By contrast, federal courts adjudicating citizenship issues have consistently declined to give effect to a nunc pro tunc order issued by a state entity. For example, in Bustamante-Barrera v. Gonzales, 447 F.3d 388, 388-400 (5th Cir. 2006), the Fifth Circuit held that it was not obligated to give effect to a state court decree granting the petitioner's mother sole legal custody nunc pro tunc, which would have given the petitioner derivative U.S. citizenship. The court concluded that the Full Faith and Credit Act did not " require us to accord that state decree conclusive effect in U.S. naturalization proceedings." Id.; see also id. (" Federal naturalization law exists independent of state family law." ). Similarly, the First Circuit, in the same context, declined to give nunc pro tunc effect to a custody order that would have served as a basis for the petitioner's derivative citizenship. Fierro v. Reno, 217 F.3d at 4-7 (holding that Congress's purpose in enacting the derivative citizenship provision could not support its application to a nunc pro tunc custody order).
A review of the pertinent case law discloses that nunc pro tunc orders of a state court have only been given effect in the limited context of cases involving removal or deportation. For example, in In re Oscar Cota-Vargas, 23 I& N Dec. 849 (BIA 2005), the immigration court gave effect to a state court's nunc pro tunc order reducing an alien's sentence to less than one year, thereby allowing the alien to avoid the aggravated felony classification. See also Matter of Song, 23 I& N Dec. 173 (BIA 2001). But these cases are of no avail to petitioner for two reasons. First, as USCIS noted in their denial of petitioner's administrative appeal, whereas the burden of showing inadmissibility in removal proceedings is on the government, the burden of showing good moral character in naturalization proceedings is on the applicant. 8 C.F.R. § 316.2(b); cf. Berenyi v. District Director, 385 U.S. 630, 636, 87 S.Ct. 666, 17 L.Ed.2d 656 (1967) (holding that " doubts" as to an applicant's eligibility to become a U.S. citizen " should be resolved in favor of the United States and against the claimant" ). Second, petitioner received a sentence commutation by order of the Governor of Virginia, not a state court. As previously discussed, the INA defines convictions and sentences by reference to court orders. 8 U.S.C. § 1101(a)(48)(A) (stating that a " sentence" is " deemed to include the period of incarceration or confinement ordered by a court of law " ). In fact, in Cota-Vargas, the Board of Immigration Appeals concluded that its decision to honor the nunc pro tunc court order was compelled by the statute's focus on the court-ordered sentence. 23 I& N Dec. at 852. Had a Virginia court granted petitioner's sentence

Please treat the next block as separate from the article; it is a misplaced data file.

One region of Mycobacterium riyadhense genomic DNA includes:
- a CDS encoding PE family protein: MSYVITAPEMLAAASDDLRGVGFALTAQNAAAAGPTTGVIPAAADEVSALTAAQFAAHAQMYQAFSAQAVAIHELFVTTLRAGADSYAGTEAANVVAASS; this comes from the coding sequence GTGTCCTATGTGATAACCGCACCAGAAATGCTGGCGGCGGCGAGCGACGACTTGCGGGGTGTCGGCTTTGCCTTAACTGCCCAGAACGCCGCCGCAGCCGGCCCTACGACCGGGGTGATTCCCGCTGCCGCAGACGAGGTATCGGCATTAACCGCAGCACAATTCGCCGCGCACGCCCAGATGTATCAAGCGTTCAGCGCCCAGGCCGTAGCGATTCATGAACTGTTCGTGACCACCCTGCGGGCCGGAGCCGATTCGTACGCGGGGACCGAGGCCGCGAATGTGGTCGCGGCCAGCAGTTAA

commutation nunc pro tunc, a different result might have obtained here.
In short, there is no persuasive precedent for giving force to an executive commutation order nunc pro tunc to allow petitioner to avoid § 316.10(c)(2) and become immediately eligible for a good moral character determination. Citizenship for one not born in the United States may be acquired " only as provided by Acts of Congress," Fierro v. Reno, 217 F.3d at 3. Notably, no Act of Congress requires USCIS to consider executive clemency at all when determining a naturalization applicant's good moral character, let alone a clemency order nunc pro tunc. Executive acts of clemency are made relevant exclusively by the framework of § 316.10(c)(2), which refers to the date clemency is issued, not to the effective date of the clemency. USCIS was thus not required to ignore the nearly twenty years during which petitioner stood convicted of an aggravated felony simply because petitioner's commutation order was issued nunc pro tunc to her original 1995 sentencing date.
In sum, USCIS's interpretation of § 316.10(c)(2)(i) to apply to a sentence commutation was reasonable and entitled to deference. Further, USCIS was not obligated to disregard § 316.10(c)(2)(i) and treat petitioner as having never been convicted of an aggravated felony simply because the Governor labeled the commutation order nunc pro tunc to the date of her sentence in 1995. Accordingly, the agency properly denied petitioner's application for naturalization for failing to demonstrate that she had received clemency for her aggravated felony " prior to" the statutory period. 8 C.F.R. § 316.10(c)(2)(i). Because petitioner is married to a U.S. citizen, that statutory period is three years, 8 U.S.C. § 1430(a); 8 C.F.R. § 319.1(a), making her eligible to demonstrate her good moral character in a new application for naturalization on December 18, 2015. Respondents' motion for summary judgment must be granted, and petitioner's motion must be denied.
An appropriate Order will issue.
This matter is before the Court on cross-motions for summary judgment.
For the reasons stated in the accompanying Memorandum Opinion of even date, and for good cause,
It is hereby ORDERED that respondents' motion for summary judgment (Doc. 12) is GRANTED and petitioner's motion for summary judgment (Doc. 8) is DENIED.
It is further ORDERED that the Clerk is DIRECTED to enter judgment in favor of respondents and against petitioner pursuant to Rule 58, Fed. R. Civ. P.
The Clerk is further directed to send a copy of this Order to all counsel of record and to place this matter among the ended causes.